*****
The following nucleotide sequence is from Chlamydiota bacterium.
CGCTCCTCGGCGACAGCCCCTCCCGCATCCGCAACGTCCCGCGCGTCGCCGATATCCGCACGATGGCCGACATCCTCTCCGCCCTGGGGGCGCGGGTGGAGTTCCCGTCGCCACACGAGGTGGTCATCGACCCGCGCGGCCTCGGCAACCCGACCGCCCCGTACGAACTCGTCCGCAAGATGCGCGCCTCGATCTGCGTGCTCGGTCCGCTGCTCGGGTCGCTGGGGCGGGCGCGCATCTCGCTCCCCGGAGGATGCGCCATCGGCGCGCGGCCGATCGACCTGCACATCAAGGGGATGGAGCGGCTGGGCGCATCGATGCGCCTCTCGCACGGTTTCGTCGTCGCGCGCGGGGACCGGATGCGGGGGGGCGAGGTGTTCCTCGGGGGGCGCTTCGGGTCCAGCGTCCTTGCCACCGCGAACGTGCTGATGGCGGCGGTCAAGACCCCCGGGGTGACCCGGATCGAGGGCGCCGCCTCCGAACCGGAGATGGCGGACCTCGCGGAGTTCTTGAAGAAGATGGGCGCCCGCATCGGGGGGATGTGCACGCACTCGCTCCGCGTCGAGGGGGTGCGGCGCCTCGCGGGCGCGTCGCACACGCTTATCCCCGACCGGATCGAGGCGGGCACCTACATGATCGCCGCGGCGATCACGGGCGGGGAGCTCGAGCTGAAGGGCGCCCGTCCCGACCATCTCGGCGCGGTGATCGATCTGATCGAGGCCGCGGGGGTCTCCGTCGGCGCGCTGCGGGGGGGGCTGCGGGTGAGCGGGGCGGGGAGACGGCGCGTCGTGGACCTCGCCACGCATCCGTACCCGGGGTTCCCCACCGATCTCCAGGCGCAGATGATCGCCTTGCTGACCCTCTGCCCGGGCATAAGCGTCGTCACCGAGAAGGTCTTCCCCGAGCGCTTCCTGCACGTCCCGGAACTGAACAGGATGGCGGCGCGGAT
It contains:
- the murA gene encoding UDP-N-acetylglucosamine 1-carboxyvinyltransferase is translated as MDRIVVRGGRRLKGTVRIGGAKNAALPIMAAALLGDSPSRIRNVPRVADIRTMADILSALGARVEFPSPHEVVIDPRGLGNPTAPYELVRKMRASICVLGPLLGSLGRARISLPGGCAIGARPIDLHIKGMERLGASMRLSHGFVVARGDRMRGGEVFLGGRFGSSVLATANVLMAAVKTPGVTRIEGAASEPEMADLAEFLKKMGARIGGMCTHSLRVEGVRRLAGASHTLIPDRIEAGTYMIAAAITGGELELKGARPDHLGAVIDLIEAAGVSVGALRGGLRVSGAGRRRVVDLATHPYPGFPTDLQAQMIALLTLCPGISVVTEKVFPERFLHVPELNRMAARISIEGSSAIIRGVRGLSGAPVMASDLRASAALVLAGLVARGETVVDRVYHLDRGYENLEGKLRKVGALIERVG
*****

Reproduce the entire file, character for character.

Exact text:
The following nucleotide sequence is from Chlamydiota bacterium.
CGCTCCTCGGCGACAGCCCCTCCCGCATCCGCAACGTCCCGCGCGTCGCCGATATCCGCACGATGGCCGACATCCTCTCCGCCCTGGGGGCGCGGGTGGAGTTCCCGTCGCCACACGAGGTGGTCATCGACCCGCGCGGCCTCGGCAACCCGACCGCCCCGTACGAACTCGTCCGCAAGATGCGCGCCTCGATCTGCGTGCTCGGTCCGCTGCTCGGGTCGCTGGGGCGGGCGCGCATCTCGCTCCCCGGAGGATGCGCCATCGGCGCGCGGCCGATCGACCTGCACATCAAGGGGATGGAGCGGCTGGGCGCATCGATGCGCCTCTCGCACGGTTTCGTCGTCGCGCGCGGGGACCGGATGCGGGGGGGCGAGGTGTTCCTCGGGGGGCGCTTCGGGTCCAGCGTCCTTGCCACCGCGAACGTGCTGATGGCGGCGGTCAAGACCCCCGGGGTGACCCGGATCGAGGGCGCCGCCTCCGAACCGGAGATGGCGGACCTCGCGGAGTTCTTGAAGAAGATGGGCGCCCGCATCGGGGGGATGTGCACGCACTCGCTCCGCGTCGAGGGGGTGCGGCGCCTCGCGGGCGCGTCGCACACGCTTATCCCCGACCGGATCGAGGCGGGCACCTACATGATCGCCGCGGCGATCACGGGCGGGGAGCTCGAGCTGAAGGGCGCCCGTCCCGACCATCTCGGCGCGGTGATCGATCTGATCGAGGCCGCGGGGGTCTCCGTCGGCGCGCTGCGGGGGGGGCTGCGGGTGAGCGGGGCGGGGAGACGGCGCGTCGTGGACCTCGCCACGCATCCGTACCCGGGGTTCCCCACCGATCTCCAGGCGCAGATGATCGCCTTGCTGACCCTCTGCCCGGGCATAAGCGTCGTCACCGAGAAGGTCTTCCCCGAGCGCTTCCTGCACGTCCCGGAACTGAACAGGATGGCGGCGCGGAT
It contains:
- the murA gene encoding UDP-N-acetylglucosamine 1-carboxyvinyltransferase is translated as MDRIVVRGGRRLKGTVRIGGAKNAALPIMAAALLGDSPSRIRNVPRVADIRTMADILSALGARVEFPSPHEVVIDPRGLGNPTAPYELVRKMRASICVLGPLLGSLGRARISLPGGCAIGARPIDLHIKGMERLGASMRLSHGFVVARGDRMRGGEVFLGGRFGSSVLATANVLMAAVKTPGVTRIEGAASEPEMADLAEFLKKMGARIGGMCTHSLRVEGVRRLAGASHTLIPDRIEAGTYMIAAAITGGELELKGARPDHLGAVIDLIEAAGVSVGALRGGLRVSGAGRRRVVDLATHPYPGFPTDLQAQMIALLTLCPGISVVTEKVFPERFLHVPELNRMAARISIEGSSAIIRGVRGLSGAPVMASDLRASAALVLAGLVARGETVVDRVYHLDRGYENLEGKLRKVGALIERVG